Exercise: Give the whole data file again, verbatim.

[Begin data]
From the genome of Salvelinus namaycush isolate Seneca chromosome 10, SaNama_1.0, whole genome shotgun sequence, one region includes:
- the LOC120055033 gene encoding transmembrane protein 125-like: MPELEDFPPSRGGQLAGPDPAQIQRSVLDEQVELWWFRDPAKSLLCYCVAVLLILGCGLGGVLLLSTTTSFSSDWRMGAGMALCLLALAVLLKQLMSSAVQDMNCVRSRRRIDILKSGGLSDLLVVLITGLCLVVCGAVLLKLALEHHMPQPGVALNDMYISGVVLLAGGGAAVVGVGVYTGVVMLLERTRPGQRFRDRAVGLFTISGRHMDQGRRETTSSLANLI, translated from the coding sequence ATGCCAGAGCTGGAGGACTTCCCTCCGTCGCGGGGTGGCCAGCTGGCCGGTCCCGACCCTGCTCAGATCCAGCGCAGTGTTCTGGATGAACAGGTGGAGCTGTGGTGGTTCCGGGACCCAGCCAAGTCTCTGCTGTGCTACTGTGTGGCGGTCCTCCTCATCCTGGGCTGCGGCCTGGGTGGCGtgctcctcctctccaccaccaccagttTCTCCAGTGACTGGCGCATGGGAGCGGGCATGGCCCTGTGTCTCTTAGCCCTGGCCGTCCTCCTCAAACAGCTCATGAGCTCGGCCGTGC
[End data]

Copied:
From the genome of Salvelinus namaycush isolate Seneca chromosome 10, SaNama_1.0, whole genome shotgun sequence, one region includes:
- the LOC120055033 gene encoding transmembrane protein 125-like: MPELEDFPPSRGGQLAGPDPAQIQRSVLDEQVELWWFRDPAKSLLCYCVAVLLILGCGLGGVLLLSTTTSFSSDWRMGAGMALCLLALAVLLKQLMSSAVQDMNCVRSRRRIDILKSGGLSDLLVVLITGLCLVVCGAVLLKLALEHHMPQPGVALNDMYISGVVLLAGGGAAVVGVGVYTGVVMLLERTRPGQRFRDRAVGLFTISGRHMDQGRRETTSSLANLI, translated from the coding sequence ATGCCAGAGCTGGAGGACTTCCCTCCGTCGCGGGGTGGCCAGCTGGCCGGTCCCGACCCTGCTCAGATCCAGCGCAGTGTTCTGGATGAACAGGTGGAGCTGTGGTGGTTCCGGGACCCAGCCAAGTCTCTGCTGTGCTACTGTGTGGCGGTCCTCCTCATCCTGGGCTGCGGCCTGGGTGGCGtgctcctcctctccaccaccaccagttTCTCCAGTGACTGGCGCATGGGAGCGGGCATGGCCCTGTGTCTCTTAGCCCTGGCCGTCCTCCTCAAACAGCTCATGAGCTCGGCCGTGC